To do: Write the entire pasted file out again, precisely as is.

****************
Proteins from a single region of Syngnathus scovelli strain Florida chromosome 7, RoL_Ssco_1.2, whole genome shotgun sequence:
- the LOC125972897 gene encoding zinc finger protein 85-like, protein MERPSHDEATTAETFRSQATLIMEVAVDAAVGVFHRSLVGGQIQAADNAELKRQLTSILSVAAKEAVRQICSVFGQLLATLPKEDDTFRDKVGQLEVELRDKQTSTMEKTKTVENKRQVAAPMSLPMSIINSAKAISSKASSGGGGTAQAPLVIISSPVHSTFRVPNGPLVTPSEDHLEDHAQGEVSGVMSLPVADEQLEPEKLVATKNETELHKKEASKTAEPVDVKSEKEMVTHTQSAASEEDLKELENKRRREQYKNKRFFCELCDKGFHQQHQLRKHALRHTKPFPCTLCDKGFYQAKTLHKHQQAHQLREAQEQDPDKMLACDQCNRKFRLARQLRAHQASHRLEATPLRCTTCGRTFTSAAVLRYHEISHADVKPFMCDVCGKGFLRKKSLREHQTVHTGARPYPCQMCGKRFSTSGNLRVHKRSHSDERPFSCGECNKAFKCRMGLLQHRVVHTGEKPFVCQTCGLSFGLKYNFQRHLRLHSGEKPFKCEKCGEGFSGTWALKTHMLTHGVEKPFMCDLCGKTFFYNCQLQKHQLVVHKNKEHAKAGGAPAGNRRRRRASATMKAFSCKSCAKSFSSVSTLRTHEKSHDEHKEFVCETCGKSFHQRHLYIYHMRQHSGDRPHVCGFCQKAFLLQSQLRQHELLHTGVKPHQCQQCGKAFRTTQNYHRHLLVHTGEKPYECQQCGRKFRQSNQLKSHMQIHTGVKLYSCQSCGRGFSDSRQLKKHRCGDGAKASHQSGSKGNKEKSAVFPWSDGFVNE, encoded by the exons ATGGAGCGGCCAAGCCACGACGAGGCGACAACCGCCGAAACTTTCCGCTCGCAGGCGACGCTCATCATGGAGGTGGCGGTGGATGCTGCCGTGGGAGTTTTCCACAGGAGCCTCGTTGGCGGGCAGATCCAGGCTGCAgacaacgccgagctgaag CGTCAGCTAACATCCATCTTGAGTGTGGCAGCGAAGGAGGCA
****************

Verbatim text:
Proteins from a single region of Syngnathus scovelli strain Florida chromosome 7, RoL_Ssco_1.2, whole genome shotgun sequence:
- the LOC125972897 gene encoding zinc finger protein 85-like, protein MERPSHDEATTAETFRSQATLIMEVAVDAAVGVFHRSLVGGQIQAADNAELKRQLTSILSVAAKEAVRQICSVFGQLLATLPKEDDTFRDKVGQLEVELRDKQTSTMEKTKTVENKRQVAAPMSLPMSIINSAKAISSKASSGGGGTAQAPLVIISSPVHSTFRVPNGPLVTPSEDHLEDHAQGEVSGVMSLPVADEQLEPEKLVATKNETELHKKEASKTAEPVDVKSEKEMVTHTQSAASEEDLKELENKRRREQYKNKRFFCELCDKGFHQQHQLRKHALRHTKPFPCTLCDKGFYQAKTLHKHQQAHQLREAQEQDPDKMLACDQCNRKFRLARQLRAHQASHRLEATPLRCTTCGRTFTSAAVLRYHEISHADVKPFMCDVCGKGFLRKKSLREHQTVHTGARPYPCQMCGKRFSTSGNLRVHKRSHSDERPFSCGECNKAFKCRMGLLQHRVVHTGEKPFVCQTCGLSFGLKYNFQRHLRLHSGEKPFKCEKCGEGFSGTWALKTHMLTHGVEKPFMCDLCGKTFFYNCQLQKHQLVVHKNKEHAKAGGAPAGNRRRRRASATMKAFSCKSCAKSFSSVSTLRTHEKSHDEHKEFVCETCGKSFHQRHLYIYHMRQHSGDRPHVCGFCQKAFLLQSQLRQHELLHTGVKPHQCQQCGKAFRTTQNYHRHLLVHTGEKPYECQQCGRKFRQSNQLKSHMQIHTGVKLYSCQSCGRGFSDSRQLKKHRCGDGAKASHQSGSKGNKEKSAVFPWSDGFVNE, encoded by the exons ATGGAGCGGCCAAGCCACGACGAGGCGACAACCGCCGAAACTTTCCGCTCGCAGGCGACGCTCATCATGGAGGTGGCGGTGGATGCTGCCGTGGGAGTTTTCCACAGGAGCCTCGTTGGCGGGCAGATCCAGGCTGCAgacaacgccgagctgaag CGTCAGCTAACATCCATCTTGAGTGTGGCAGCGAAGGAGGCA